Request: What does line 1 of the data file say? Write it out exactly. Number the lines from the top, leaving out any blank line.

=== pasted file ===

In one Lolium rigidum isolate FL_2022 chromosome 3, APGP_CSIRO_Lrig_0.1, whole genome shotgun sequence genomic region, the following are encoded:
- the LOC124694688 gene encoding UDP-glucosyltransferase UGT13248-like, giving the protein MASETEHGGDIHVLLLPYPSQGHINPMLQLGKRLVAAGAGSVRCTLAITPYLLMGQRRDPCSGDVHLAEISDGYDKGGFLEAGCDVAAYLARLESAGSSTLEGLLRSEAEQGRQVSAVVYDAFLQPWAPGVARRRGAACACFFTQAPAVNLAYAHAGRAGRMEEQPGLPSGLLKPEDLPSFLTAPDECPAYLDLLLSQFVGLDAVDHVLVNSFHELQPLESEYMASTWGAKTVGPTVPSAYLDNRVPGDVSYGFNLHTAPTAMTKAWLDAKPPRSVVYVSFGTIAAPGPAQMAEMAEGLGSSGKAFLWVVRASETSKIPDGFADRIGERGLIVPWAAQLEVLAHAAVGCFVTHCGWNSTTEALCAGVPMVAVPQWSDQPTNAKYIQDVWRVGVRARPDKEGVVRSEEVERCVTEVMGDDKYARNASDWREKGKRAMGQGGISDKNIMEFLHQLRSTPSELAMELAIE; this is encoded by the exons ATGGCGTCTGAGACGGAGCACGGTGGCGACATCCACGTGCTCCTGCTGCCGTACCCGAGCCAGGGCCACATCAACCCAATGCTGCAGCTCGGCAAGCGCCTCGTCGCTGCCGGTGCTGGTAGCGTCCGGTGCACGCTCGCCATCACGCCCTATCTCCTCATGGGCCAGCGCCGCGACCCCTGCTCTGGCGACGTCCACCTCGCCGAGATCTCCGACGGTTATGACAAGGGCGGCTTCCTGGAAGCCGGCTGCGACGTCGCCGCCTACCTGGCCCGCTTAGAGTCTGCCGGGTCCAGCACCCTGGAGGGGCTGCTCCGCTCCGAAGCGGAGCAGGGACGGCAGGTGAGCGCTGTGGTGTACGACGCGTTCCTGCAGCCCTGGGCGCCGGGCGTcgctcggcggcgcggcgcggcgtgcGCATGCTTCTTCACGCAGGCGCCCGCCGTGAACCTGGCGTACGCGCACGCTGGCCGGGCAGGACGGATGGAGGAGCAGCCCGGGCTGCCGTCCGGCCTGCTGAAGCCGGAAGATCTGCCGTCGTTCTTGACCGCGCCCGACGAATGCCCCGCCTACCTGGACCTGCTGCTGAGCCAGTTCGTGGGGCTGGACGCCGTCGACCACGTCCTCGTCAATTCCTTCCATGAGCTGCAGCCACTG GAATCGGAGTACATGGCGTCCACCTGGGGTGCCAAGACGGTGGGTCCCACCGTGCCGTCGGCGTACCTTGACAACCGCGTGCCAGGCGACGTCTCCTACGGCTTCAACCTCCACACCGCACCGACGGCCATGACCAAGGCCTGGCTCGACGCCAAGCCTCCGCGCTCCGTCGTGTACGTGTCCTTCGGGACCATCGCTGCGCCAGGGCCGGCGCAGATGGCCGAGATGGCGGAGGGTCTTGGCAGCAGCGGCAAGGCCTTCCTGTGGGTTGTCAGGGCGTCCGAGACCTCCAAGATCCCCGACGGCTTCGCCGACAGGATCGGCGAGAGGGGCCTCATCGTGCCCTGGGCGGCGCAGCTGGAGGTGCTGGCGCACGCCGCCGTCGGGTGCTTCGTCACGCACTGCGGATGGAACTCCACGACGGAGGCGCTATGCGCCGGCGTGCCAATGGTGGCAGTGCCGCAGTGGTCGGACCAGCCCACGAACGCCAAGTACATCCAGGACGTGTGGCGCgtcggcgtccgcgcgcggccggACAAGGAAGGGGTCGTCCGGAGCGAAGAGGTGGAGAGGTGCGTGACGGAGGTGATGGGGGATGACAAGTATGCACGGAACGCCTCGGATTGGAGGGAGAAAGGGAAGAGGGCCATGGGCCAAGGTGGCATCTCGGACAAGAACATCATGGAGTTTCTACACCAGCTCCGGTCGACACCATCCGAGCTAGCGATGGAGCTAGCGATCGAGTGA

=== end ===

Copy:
In one Lolium rigidum isolate FL_2022 chromosome 3, APGP_CSIRO_Lrig_0.1, whole genome shotgun sequence genomic region, the following are encoded: